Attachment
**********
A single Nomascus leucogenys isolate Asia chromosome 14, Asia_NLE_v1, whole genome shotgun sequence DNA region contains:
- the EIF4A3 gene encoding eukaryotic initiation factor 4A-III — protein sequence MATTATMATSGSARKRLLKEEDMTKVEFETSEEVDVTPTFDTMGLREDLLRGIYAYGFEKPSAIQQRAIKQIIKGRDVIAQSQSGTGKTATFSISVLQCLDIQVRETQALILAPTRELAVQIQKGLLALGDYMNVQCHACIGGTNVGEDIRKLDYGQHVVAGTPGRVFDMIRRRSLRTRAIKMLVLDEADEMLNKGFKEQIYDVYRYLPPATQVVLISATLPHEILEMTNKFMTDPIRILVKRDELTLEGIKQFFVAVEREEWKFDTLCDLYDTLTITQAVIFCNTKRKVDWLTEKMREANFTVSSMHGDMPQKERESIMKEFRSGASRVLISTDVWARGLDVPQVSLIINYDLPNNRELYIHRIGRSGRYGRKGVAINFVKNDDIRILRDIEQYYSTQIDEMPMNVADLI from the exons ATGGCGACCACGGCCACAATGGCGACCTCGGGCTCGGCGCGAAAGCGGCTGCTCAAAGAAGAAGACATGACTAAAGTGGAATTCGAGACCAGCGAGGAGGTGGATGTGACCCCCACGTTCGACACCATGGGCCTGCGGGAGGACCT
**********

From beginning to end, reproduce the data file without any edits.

A single Nomascus leucogenys isolate Asia chromosome 14, Asia_NLE_v1, whole genome shotgun sequence DNA region contains:
- the EIF4A3 gene encoding eukaryotic initiation factor 4A-III — protein sequence MATTATMATSGSARKRLLKEEDMTKVEFETSEEVDVTPTFDTMGLREDLLRGIYAYGFEKPSAIQQRAIKQIIKGRDVIAQSQSGTGKTATFSISVLQCLDIQVRETQALILAPTRELAVQIQKGLLALGDYMNVQCHACIGGTNVGEDIRKLDYGQHVVAGTPGRVFDMIRRRSLRTRAIKMLVLDEADEMLNKGFKEQIYDVYRYLPPATQVVLISATLPHEILEMTNKFMTDPIRILVKRDELTLEGIKQFFVAVEREEWKFDTLCDLYDTLTITQAVIFCNTKRKVDWLTEKMREANFTVSSMHGDMPQKERESIMKEFRSGASRVLISTDVWARGLDVPQVSLIINYDLPNNRELYIHRIGRSGRYGRKGVAINFVKNDDIRILRDIEQYYSTQIDEMPMNVADLI from the exons ATGGCGACCACGGCCACAATGGCGACCTCGGGCTCGGCGCGAAAGCGGCTGCTCAAAGAAGAAGACATGACTAAAGTGGAATTCGAGACCAGCGAGGAGGTGGATGTGACCCCCACGTTCGACACCATGGGCCTGCGGGAGGACCT